RAZ: This is the link that Lynn got with a short skit from last week's "Saturday Night Live" on undecided voters. And, well, it's pretty self-explanatory.


RAZ: Now, as we mentioned, Lynn Vavreck says undecided voters are just under 4 percent of the electorate. I asked her who they are and whether there's any truth in that "SNL" skit.

VAVRECK: This is the problem. The premise is wrong. It isn't that they're looking at Mitt Romney and looking at Barack Obama and weighing them. They're not looking yet. So if we really wanted to write a skit that would stand next to "Saturday Night Live," it would be, you know, the single mother who has three kids, who has to get up early to make them breakfast, get them to three different schools because they're in different grades, go to her job, worry about what she's making for dinner. She's like, 20 days until the election? That's an eternity for her.

So we rush a little bit to judgment when we say, ugh, these people are idiots. Well, they're not. They're busy people for whom politics is not the number one concern in their lives.

RAZ: Yeah. I mean, this idea that they're - I think to the contrary, I haven't heard people say that they're idiots. I've just heard people say this is the most desirable, you know, this is the group of voters we are after.

VAVRECK: Well, first, I think we should stipulate that the reason they get so much attention from the media is because they are the only thing left that's moving, you know? Nothing is more boring to a reporter than the same thing happening today that happened yesterday. I think it's a little unfair to say that the election is turning on their decision.

It reminds me a little bit of the student who comes into my class at UCLA and says to me, oh, Professor Vavreck, your B is going to keep me out of law school. Well, yeah, my B and all the other B's that you got before mine. So just because mine comes last doesn't mean that it's pivotal. But if the election were a blowout, their decision wouldn't matter at all.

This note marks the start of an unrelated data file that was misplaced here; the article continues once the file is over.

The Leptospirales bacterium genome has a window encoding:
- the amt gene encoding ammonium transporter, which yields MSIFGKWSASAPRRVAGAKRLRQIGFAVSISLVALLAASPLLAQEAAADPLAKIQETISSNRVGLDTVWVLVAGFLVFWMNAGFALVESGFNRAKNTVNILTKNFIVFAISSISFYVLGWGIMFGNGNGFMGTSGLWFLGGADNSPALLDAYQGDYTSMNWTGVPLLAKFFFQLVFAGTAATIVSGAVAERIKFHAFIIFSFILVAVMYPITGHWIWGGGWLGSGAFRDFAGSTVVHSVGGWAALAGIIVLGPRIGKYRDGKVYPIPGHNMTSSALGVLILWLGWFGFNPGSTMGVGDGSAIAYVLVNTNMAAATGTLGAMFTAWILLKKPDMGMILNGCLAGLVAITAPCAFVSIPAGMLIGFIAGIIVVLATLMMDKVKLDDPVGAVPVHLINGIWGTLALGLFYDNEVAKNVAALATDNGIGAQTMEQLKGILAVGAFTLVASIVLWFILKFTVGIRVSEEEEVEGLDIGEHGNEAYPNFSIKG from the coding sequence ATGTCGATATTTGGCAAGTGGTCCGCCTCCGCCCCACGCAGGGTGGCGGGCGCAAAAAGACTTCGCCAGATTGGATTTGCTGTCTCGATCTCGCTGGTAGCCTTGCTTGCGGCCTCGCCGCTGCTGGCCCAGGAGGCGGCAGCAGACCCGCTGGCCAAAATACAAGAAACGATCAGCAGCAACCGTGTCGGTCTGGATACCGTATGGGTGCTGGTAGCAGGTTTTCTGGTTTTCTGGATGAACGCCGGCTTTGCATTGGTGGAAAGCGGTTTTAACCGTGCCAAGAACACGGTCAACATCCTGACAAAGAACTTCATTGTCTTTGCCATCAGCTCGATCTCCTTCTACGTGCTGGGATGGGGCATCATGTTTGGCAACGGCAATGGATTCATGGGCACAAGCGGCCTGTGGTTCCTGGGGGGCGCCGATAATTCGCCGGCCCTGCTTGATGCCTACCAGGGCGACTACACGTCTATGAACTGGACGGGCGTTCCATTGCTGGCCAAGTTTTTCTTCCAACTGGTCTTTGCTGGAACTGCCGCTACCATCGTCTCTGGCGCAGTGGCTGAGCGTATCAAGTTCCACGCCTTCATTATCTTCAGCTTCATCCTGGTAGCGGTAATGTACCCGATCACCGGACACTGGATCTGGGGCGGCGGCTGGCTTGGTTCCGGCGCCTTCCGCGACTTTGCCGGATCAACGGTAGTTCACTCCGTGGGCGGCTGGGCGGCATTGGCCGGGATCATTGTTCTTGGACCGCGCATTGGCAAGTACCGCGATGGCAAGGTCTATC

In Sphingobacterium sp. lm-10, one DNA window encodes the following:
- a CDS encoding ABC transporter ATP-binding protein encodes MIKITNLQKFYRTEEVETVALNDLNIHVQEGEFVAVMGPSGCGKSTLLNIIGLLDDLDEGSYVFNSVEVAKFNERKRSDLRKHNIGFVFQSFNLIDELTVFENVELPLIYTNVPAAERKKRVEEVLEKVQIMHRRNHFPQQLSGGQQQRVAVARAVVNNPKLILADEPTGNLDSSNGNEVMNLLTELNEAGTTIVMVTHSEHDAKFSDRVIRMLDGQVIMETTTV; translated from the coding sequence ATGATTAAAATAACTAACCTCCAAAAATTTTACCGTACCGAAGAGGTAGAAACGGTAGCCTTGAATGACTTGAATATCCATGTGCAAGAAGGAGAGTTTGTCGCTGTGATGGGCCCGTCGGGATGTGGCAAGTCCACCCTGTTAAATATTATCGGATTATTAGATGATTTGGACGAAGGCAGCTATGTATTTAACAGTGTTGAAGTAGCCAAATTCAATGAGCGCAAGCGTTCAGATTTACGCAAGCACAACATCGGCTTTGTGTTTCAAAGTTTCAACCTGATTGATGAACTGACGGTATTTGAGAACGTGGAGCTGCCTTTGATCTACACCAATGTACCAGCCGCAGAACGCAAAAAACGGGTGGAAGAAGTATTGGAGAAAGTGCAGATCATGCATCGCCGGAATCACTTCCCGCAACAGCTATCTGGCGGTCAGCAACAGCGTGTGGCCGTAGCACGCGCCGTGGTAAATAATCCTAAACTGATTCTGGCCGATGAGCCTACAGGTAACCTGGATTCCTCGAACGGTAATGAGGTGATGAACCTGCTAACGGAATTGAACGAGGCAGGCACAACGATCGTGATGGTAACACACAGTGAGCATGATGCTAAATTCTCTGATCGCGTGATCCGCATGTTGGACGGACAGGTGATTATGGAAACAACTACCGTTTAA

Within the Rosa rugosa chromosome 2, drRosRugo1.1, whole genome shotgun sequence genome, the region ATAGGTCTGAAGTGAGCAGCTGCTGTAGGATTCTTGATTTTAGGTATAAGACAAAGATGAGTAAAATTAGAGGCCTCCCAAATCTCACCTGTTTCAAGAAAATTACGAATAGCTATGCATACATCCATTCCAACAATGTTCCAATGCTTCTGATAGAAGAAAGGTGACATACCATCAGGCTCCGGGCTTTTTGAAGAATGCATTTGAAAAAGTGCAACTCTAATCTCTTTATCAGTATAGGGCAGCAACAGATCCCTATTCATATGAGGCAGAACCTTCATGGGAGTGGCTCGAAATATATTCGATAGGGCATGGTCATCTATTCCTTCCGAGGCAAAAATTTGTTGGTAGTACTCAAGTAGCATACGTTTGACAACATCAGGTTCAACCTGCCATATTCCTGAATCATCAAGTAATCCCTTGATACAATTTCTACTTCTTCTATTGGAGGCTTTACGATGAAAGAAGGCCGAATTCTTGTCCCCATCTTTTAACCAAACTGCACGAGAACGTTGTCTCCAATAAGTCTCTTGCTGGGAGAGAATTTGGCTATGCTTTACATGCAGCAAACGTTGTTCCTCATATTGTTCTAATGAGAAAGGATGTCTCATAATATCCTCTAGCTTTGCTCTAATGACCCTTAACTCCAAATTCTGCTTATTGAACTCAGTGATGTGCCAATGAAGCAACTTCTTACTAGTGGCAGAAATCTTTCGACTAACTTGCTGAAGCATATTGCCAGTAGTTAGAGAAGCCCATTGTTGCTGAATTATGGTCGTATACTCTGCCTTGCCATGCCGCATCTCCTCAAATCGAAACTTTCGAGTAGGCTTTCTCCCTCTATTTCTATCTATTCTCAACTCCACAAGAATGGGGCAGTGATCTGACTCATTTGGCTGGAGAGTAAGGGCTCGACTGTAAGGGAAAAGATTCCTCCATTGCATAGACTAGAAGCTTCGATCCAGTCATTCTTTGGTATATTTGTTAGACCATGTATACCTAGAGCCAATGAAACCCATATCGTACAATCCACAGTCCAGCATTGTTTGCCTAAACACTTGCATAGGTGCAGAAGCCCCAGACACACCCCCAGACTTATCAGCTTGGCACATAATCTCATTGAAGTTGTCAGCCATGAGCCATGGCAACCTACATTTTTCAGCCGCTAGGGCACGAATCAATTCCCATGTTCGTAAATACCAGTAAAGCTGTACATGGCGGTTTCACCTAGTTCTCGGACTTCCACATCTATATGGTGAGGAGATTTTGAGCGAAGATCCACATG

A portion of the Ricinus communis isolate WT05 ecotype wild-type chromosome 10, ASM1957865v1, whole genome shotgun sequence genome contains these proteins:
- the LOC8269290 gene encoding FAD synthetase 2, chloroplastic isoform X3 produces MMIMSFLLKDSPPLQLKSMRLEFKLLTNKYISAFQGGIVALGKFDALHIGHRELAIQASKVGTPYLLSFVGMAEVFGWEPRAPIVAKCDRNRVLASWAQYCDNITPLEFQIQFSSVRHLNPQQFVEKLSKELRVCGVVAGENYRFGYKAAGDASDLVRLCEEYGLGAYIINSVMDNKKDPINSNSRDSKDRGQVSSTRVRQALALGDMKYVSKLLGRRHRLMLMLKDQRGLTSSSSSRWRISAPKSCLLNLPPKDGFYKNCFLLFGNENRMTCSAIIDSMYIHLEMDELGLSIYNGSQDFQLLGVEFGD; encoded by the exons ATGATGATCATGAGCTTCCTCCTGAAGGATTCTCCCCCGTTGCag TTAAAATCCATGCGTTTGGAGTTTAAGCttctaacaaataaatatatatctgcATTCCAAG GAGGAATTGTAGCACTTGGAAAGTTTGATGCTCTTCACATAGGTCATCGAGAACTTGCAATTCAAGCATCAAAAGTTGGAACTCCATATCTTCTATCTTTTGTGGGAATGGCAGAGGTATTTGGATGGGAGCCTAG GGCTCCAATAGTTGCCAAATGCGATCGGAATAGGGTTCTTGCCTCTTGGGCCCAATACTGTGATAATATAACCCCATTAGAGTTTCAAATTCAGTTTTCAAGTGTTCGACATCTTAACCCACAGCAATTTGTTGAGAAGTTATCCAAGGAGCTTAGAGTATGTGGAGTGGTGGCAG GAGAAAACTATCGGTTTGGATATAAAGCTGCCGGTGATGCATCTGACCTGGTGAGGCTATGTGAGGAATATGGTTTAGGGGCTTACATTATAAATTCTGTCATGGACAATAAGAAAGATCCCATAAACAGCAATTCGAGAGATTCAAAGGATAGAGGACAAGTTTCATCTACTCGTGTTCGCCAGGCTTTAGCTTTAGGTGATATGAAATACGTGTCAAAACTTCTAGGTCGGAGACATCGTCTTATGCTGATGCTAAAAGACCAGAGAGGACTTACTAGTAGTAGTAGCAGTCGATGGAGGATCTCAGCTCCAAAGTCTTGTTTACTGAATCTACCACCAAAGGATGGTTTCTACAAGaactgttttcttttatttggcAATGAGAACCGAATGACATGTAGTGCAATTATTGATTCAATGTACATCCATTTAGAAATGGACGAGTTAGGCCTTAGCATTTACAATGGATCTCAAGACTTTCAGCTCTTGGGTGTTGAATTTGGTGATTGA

RAZ: You actually have been researching a group of self-declared undecided voters since the beginning of this year, since January 1st, and going back once a week to find out, you know, where they stand. How many of them have changed their minds?

VAVRECK: So among the set of people who claim they are still undecided, many of them actually call themselves Democrats or Republicans. It's about a third Democrat, a third Republican, a third independent. The percentage of people who have changed their mind at least once is roughly 7 percent, moving either from Obama to Romney or Romney to Obama. The undecideds are breaking, and they're breaking in interesting ways.

RAZ: How are they breaking?

VAVRECK: Well, since July, they are, as a whole, breaking for Obama. About 60 percent of undecided voters are women. And women undecided voters who have made up their minds are breaking heavily for the president - 75 percent for Obama, 25 percent for Romney. So women are more of the undecideds, and they're breaking predominantly for Obama.

RAZ: Lynn Vavreck. She's a political scientist at UCLA. Remember, undecided voters are around 4 percent of the population. In key swing states - Virginia, Florida, Ohio, Iowa, New Hampshire, Colorado - that comes out to about 900,000 people. Or, as former Clinton White House adviser Paul Begala said, the American president will be selected by fewer than half the number of people who paid to get into a Houston Astros home game last year.

Speaking of baseball, here's Marc Hochman again, that sports talk show host who said he was undecided, but he's actually voting for President Obama.

: I don't know. I mean, I guess I have a difficult time believing people are really undecided at this point in the election. You kind of - I think you kind of have to know where you're going at this point.

RAZ: Marc, can we talk baseball for a sec?

: Sure.

RAZ: Tigers, Cards or undecided?

: Wow. Who am I rooting for, or who do I think?

RAZ: You sound undecided.

: I, yeah, I am undecided on that one.

RAZ: Stay with us. Coming up, James Fallows, and later, new music from Ben Gibbard of Death Cab for Cutie. You're listening to ALL THINGS CONSIDERED from NPR News.